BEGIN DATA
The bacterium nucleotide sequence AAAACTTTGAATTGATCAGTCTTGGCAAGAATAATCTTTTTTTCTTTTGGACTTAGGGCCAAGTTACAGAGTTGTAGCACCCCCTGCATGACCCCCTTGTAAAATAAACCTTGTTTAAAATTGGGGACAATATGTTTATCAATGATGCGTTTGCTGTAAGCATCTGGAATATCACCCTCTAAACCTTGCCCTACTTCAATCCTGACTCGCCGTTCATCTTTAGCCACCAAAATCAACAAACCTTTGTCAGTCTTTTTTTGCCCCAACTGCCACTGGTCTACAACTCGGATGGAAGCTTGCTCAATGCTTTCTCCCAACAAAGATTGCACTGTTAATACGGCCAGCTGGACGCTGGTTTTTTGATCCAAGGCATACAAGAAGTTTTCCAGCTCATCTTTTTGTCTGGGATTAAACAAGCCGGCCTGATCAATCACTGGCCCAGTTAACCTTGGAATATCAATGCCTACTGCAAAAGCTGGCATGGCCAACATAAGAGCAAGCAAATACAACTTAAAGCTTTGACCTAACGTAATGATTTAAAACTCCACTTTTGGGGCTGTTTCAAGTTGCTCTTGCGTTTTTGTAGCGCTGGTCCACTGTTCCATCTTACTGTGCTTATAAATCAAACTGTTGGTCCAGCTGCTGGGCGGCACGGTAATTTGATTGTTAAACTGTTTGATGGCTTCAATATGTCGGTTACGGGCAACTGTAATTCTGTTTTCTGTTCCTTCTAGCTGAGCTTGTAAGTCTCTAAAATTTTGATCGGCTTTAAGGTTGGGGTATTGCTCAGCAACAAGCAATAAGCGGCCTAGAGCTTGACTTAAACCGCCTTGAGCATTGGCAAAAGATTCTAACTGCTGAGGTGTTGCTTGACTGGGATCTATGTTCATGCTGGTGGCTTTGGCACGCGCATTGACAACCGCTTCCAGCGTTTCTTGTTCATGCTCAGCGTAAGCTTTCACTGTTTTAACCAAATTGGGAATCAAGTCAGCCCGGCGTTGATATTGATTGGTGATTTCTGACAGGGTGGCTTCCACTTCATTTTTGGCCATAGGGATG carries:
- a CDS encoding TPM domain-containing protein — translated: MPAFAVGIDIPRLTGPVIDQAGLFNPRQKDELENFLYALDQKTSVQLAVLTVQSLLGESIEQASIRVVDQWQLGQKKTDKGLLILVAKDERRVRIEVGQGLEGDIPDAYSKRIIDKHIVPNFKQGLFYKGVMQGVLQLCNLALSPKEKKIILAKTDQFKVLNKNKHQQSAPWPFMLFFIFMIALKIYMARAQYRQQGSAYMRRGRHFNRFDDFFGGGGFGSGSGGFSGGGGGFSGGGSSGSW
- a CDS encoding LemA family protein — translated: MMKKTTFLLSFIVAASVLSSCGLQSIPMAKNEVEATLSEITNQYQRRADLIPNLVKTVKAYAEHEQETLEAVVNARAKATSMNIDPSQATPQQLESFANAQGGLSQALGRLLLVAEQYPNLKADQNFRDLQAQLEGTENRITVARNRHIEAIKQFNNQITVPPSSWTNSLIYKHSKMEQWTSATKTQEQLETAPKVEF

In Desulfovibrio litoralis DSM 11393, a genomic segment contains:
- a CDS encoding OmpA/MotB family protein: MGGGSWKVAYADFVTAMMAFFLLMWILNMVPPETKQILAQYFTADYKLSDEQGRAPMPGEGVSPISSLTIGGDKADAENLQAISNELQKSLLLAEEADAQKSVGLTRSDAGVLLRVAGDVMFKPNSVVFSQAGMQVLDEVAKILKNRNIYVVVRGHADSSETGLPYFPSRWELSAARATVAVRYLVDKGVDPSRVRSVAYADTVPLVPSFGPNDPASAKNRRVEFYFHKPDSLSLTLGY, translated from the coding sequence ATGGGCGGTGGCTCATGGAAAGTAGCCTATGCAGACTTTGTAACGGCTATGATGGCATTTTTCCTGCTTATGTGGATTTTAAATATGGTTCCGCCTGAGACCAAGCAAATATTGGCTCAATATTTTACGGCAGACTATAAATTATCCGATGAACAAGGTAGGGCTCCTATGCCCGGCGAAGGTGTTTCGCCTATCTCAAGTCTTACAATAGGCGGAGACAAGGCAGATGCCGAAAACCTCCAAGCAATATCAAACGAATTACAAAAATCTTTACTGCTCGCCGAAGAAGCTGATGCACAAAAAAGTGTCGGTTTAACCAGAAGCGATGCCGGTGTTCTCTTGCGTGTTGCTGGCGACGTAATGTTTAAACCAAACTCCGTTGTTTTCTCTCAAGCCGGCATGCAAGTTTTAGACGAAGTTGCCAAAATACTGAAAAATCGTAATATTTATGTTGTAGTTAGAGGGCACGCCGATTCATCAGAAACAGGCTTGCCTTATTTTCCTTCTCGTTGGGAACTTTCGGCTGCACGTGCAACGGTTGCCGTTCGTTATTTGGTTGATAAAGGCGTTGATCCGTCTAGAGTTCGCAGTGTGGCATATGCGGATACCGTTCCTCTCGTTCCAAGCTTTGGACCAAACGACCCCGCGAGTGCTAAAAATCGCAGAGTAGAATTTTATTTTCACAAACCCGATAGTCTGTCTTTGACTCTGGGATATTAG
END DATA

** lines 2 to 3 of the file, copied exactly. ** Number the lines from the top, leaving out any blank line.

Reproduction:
- a CDS encoding TPM domain-containing protein — translated: MPAFAVGIDIPRLTGPVIDQAGLFNPRQKDELENFLYALDQKTSVQLAVLTVQSLLGESIEQASIRVVDQWQLGQKKTDKGLLILVAKDERRVRIEVGQGLEGDIPDAYSKRIIDKHIVPNFKQGLFYKGVMQGVLQLCNLALSPKEKKIILAKTDQFKVLNKNKHQQSAPWPFMLFFIFMIALKIYMARAQYRQQGSAYMRRGRHFNRFDDFFGGGGFGSGSGGFSGGGGGFSGGGSSGSW
- a CDS encoding LemA family protein — translated: MMKKTTFLLSFIVAASVLSSCGLQSIPMAKNEVEATLSEITNQYQRRADLIPNLVKTVKAYAEHEQETLEAVVNARAKATSMNIDPSQATPQQLESFANAQGGLSQALGRLLLVAEQYPNLKADQNFRDLQAQLEGTENRITVARNRHIEAIKQFNNQITVPPSSWTNSLIYKHSKMEQWTSATKTQEQLETAPKVEF